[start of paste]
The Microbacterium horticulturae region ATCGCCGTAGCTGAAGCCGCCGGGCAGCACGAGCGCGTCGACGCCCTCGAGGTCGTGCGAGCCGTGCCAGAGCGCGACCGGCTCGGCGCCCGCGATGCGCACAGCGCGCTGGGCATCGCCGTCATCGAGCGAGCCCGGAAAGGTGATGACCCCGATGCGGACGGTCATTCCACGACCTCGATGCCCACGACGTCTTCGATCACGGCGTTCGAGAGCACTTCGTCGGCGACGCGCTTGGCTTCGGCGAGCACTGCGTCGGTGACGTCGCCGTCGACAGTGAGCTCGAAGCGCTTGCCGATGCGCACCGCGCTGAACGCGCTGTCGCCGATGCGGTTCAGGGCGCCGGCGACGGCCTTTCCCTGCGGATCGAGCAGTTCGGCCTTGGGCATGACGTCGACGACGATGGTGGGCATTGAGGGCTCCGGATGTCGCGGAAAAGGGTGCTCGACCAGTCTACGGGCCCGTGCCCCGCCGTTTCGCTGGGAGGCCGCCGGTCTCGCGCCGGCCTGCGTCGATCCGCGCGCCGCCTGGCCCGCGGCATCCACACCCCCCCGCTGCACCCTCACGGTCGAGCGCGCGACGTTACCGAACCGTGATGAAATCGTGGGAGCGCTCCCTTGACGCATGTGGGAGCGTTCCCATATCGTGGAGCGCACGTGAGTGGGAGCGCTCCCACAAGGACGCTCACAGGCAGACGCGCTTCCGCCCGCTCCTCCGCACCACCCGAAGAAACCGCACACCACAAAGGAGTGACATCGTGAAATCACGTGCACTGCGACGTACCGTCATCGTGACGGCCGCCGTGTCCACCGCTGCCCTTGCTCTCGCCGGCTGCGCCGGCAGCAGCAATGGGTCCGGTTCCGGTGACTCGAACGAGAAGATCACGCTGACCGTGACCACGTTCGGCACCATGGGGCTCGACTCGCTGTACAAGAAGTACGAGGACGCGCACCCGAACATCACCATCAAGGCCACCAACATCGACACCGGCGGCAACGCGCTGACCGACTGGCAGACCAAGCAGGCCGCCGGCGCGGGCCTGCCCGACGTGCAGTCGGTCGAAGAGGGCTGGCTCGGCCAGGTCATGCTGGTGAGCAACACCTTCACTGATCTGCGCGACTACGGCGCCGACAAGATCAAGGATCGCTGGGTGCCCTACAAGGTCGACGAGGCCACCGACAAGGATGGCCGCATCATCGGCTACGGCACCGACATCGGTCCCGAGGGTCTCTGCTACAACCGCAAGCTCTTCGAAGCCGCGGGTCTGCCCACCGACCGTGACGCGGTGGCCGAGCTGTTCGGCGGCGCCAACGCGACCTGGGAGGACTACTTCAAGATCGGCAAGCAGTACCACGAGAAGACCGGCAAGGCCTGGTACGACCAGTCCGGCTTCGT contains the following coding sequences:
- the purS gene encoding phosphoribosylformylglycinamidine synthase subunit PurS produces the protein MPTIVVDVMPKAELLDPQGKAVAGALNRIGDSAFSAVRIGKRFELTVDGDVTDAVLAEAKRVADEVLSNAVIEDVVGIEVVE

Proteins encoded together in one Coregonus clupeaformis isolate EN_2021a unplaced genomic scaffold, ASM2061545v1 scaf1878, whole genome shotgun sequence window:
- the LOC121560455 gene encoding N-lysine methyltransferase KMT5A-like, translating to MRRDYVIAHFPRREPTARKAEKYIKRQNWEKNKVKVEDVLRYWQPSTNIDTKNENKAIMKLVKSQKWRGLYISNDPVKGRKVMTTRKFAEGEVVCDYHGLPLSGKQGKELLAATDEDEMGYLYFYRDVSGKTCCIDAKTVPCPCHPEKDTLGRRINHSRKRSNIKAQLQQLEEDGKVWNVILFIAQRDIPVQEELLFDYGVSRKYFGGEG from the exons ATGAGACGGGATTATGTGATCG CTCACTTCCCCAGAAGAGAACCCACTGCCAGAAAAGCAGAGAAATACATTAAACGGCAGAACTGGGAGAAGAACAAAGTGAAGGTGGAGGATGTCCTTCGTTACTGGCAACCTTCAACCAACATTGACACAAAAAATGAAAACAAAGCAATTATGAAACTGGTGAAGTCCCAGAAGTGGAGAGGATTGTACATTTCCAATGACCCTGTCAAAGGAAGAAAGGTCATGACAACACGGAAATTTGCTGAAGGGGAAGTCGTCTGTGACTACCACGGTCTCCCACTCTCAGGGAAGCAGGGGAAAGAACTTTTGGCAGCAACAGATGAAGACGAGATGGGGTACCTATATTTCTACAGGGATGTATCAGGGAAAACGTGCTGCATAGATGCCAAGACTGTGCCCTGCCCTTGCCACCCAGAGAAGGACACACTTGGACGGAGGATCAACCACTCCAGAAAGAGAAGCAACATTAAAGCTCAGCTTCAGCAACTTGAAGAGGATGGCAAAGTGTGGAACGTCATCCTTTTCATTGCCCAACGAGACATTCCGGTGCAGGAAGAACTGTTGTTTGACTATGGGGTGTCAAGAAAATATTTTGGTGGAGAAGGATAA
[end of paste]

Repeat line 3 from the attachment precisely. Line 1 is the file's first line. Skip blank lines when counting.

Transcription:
Proteins encoded together in one Coregonus clupeaformis isolate EN_2021a unplaced genomic scaffold, ASM2061545v1 scaf1878, whole genome shotgun sequence window: